Fiber optic cables. Sometimes Internet traffic gets tangled, too.

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Broadband Speeds May Be Slower Than Advertised

Rani Molla is a Bloomberg Gadfly columnist using data visualizations to cover corporations and markets. She previously worked for the Wall Street Journal.
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If you like to look at popular content on the Internet, chances are you've suffered from frustratingly slow Internet speeds while that content gets delivered to you. 

New York state Attorney General Eric Schneiderman sent out letters this week to top Internet service providers (ISPs) saying they may not be delivering the premium Internet speeds they advertise. The letters were based on consumer complaints, the AG's own analysis and a report by M-Lab, a group that tracks Internet data. 

According to M-Lab, much of what's slowing down the Internet are "interconnection points," which is where your ISP (say, Time Warner Cable) meets what's known as a "transit ISP," a company you've probably never heard of that carries content (say, Netflix or porn) to ISPs.

This chart shows speeds of major providers that passed through connections with transit provider GTT in the New York metro area. These numbers are representative of other major interconnection points in the U.S. -- all of which had speed degradation, according to M-Lab. When download speeds get to the single Mbps, as they do at surge usage times, basic browsing functions no longer work. 

The pattern seen in the chart isn't reflected in official broadband-speed stats: The FCC, in its annual speed report, tries to show optimal performance and thus excludes data with congested interconnection points. 

Unfortunately, these clogged points are exactly where popular content is most likely to travel, according to Collin Anderson, a researcher at M-Lab. "A lot of paths are impacted, especially well-known paths to well-known content providers," Anderson said. And the M-Lab data show sustained degradation, with numerous instances lasting more than a year.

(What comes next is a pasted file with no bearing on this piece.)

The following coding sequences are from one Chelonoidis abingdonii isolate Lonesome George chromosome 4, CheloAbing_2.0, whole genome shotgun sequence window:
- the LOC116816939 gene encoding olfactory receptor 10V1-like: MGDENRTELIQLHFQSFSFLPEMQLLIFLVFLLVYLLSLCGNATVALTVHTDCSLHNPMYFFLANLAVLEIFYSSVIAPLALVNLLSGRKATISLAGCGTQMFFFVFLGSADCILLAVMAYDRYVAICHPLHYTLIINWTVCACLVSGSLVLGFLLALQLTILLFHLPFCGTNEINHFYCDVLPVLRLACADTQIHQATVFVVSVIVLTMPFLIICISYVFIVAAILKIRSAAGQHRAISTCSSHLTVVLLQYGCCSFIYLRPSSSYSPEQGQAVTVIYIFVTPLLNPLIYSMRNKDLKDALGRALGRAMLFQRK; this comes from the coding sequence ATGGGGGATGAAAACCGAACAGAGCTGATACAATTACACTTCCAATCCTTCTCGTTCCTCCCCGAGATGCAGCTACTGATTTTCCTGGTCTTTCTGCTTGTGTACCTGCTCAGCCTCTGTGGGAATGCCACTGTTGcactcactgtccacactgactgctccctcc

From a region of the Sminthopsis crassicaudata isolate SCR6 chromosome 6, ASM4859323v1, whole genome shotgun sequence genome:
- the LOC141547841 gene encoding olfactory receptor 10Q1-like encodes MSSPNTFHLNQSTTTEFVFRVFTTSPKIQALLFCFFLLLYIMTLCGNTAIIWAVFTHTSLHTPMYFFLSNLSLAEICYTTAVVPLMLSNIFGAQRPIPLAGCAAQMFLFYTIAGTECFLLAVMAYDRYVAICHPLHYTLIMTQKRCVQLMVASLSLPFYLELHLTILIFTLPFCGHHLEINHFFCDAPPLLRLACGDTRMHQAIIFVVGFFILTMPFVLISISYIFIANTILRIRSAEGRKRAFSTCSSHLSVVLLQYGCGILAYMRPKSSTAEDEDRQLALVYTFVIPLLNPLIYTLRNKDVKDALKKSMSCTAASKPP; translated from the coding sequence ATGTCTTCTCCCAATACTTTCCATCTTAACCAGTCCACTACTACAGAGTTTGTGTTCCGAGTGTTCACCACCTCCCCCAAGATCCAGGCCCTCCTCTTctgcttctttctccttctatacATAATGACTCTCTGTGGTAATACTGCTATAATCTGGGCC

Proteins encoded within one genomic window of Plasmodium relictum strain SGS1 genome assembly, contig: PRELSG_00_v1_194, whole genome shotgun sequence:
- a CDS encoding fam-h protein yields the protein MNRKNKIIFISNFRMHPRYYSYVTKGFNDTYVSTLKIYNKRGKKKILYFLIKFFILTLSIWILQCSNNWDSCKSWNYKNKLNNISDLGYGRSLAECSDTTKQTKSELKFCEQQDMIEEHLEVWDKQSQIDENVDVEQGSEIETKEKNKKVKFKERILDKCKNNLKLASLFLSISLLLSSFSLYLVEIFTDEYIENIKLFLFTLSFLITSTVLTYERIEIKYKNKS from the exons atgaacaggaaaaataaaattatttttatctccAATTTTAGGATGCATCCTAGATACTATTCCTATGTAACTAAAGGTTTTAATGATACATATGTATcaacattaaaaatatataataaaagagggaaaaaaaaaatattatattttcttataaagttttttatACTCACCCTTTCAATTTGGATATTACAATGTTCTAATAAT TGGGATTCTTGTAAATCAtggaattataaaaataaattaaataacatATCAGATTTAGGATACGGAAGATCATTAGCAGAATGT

The FCC's Open Internet rules, which took effect in June and promised to insure "consumers and businesses have access to a fast, fair, and open Internet," don't definitively address interconnections between ISPs and transit providers. But the FCC can investigate them on a case-by-case basis if there are allegations of anti-competitive behavior. The trouble is, these interconnections may not be purposefully anti-competitive. Just painfully slow.

Ultimately, ISPs and transit providers really need to bolster technology at interconnection points. Given the limited amount of competition for ISPs in this country, they may have little incentive to do this unless they are forced to, by angry customers or more attorneys general.

This column does not necessarily reflect the opinion of the editorial board or Bloomberg LP and its owners.

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Rani Molla at

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